Whiskey Review: J.H. Cutter Whisky - The Whiskey Wash

Whiskey Review: J.H. Cutter Whisky

Editor’s Note: This whisk(e)y was supplied to us as a review sample by the party behind it. Our review here in no way is influenced by this – see our Editorial Standards policy for more details.

Henry Wadsworth Longfellow wrote, “All things must change.” George Harrison sang, “All things must pass.” French writer Jean-Baptiste Alphonse Karr wrote, “The more things change, the more they remain the same.”

All of these wise men could also be describing the world of whiskey. The importer and distiller of what was previously known as Anchor Distilling is now known as Hotaling & Co. This comes after Anchor Brewing was acquired by Sapporo–but not their distilling arm. Hotaling & Co.’s “new” name comes from A.P. Hotaling, spirits dealers at the turn of the 20th century in San Francisco, whose whiskey warehouse survived the 1906 earthquake and fire. You might also know them from their Old Potrero whiskey, which I tried a couple years ago and enjoyed. We’ve also written about another of their limited whiskies, too.

As we previewed back in May, J.H. Cutter was the newest addition to the company now known as Hotaling & Co.’s offerings. The new offering is 73% sourced bourbon from Kentucky Bourbon Distillers aged 4.5 years, 17% Old Potrero 18th Century Style Rye Whiskey aged a minimum of 3.25 years and 10% Old Potrero Port Finish Rye Whiskey aged 4 years. It is said J.H. Cutter Whisky (using the spirit’s spelling at the time) was one of the most celebrated whiskeys in late 1800s San Francisco.

I was kind of excited about the possibilities that these many blends hath wrought, especially because I’d liked Old Potrero so much. Would change be good? Or would it keep me stuck in the past, longing for the old mix, unable to move on?

J.H. Cutter Whisky

J.H. Cutter Whisky (image via Old Potrero)

Tasting Notes: J.H. Cutter Whisky

Vital Stats: 96 proof, 73% sourced bourbon from Kentucky bourbon distillers aged 4.5 years, 17% Old Potrero 18th Century Style Rye Whiskey aged a minimum of 3.25 years and 10% Old Potrero Port Finish Rye Whiskey aged 4 years, goes for around $50 a bottle.

Appearance: Yellowish ochre, toasted turmeric, a freshly stained deck in the noon sun.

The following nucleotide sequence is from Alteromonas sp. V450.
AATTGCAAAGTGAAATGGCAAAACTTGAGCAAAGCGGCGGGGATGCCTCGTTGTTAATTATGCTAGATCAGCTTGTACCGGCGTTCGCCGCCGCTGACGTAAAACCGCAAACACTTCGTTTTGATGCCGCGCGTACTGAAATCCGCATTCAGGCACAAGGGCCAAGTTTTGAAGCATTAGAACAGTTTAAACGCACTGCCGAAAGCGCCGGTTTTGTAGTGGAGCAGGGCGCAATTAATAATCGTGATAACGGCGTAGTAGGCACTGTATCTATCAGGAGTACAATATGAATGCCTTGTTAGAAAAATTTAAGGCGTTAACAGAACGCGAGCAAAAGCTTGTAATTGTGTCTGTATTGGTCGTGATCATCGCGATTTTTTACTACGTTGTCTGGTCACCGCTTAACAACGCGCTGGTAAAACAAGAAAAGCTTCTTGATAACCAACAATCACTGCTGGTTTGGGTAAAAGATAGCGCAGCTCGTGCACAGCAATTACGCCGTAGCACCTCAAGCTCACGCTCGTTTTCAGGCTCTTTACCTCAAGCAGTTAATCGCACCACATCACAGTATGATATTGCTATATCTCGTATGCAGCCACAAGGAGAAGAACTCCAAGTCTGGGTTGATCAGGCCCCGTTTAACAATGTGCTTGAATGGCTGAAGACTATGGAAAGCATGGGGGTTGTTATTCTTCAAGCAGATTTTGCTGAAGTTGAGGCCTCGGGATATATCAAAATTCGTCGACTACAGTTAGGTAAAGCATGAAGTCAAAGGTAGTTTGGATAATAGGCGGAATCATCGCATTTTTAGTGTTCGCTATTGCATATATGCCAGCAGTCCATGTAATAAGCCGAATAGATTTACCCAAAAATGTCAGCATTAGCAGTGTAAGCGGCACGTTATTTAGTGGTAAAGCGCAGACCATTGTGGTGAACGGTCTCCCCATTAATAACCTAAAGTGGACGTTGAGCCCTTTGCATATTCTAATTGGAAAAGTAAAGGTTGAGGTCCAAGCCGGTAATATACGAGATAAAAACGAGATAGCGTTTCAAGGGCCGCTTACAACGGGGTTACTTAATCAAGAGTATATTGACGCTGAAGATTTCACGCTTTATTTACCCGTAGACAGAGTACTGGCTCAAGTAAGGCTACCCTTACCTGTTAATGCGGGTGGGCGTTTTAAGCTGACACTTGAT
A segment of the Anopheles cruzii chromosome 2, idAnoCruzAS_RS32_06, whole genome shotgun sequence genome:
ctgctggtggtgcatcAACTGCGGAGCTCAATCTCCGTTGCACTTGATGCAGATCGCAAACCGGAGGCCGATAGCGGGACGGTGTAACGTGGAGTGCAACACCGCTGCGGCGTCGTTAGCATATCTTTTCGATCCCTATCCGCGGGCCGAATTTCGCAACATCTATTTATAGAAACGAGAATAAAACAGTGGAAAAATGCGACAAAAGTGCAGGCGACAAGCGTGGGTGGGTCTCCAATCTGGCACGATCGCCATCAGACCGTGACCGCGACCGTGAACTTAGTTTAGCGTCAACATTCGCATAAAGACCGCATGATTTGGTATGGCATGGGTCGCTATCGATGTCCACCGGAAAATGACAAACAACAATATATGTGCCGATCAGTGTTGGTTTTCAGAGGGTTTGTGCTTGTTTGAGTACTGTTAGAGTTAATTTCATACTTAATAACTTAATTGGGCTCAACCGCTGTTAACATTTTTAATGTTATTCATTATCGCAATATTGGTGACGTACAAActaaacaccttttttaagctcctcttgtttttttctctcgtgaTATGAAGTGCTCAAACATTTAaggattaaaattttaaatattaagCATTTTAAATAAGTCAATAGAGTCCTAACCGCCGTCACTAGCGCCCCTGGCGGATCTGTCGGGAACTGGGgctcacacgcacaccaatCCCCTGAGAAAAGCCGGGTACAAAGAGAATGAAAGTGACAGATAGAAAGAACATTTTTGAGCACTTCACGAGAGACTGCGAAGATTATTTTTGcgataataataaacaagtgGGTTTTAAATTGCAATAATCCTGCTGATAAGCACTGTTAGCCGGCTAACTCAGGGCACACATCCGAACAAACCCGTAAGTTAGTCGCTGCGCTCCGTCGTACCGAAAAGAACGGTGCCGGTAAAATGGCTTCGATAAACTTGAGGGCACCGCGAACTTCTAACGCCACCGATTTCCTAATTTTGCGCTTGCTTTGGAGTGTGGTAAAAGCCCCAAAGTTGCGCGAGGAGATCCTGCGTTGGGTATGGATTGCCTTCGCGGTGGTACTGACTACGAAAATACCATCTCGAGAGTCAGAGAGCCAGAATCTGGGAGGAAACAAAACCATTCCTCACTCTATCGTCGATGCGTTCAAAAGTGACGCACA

Nose: Fruity: Heavy on the pear, light on the mango. But it doesn’t smell like artificial fruit. Actually, no: I take that back. It is kind of artificial. You know what it smells like? The light blue marker on the scented marker set I had in third grade—which was supposed to be mango-scented and was my first exposure even to the word mango. Proust had his Madeline, I have my whiskey. Seems fitting. Also: Powdered cocoa. Also: macadamia nuts. All very pleasing, really.

Palate: This starts off very smooth, also pear-like. The mouthfeel is pleasant. But then…it finishes with a weird mix of anise and peat, and a little heat. Some like peat and anise. I find those flavors…less pleasing. It has a finish, to me, like a restaurant mint you grab while exiting the joint and then aren’t happy you put in your mouth.

The Takeaway

If you like strong fennel or black licorice, this is totally your jam. But I was sad. Because I liked Old Potrero, and I think this is a well-made whiskey, but it just didn’t send me. In fact, I wanted to taste something soon after to get its taste out of my mouth. Maybe some ice or water would tamp down the fire, but I honestly didn’t like the flavor enough to want to try.

3.0
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About the author

Carin Moonin

A decade ago, I traded a 5th floor walkup in Hoboken, NJ for a house in SE Portland and remain grateful for the swap. Portland’s a great whiskey town: It fits the weather and my general mood (even improves it sometimes). I enjoy exploring the many shades of brown liquor and learning what it can do for me. I’ve written for publications including Salon.com, DailyDot.com, Willamette Week, Portland Monthly, and more. When I’m not drinking whiskey or writing about it, I can be found running, reading, or seeking out free samples in grocery stores.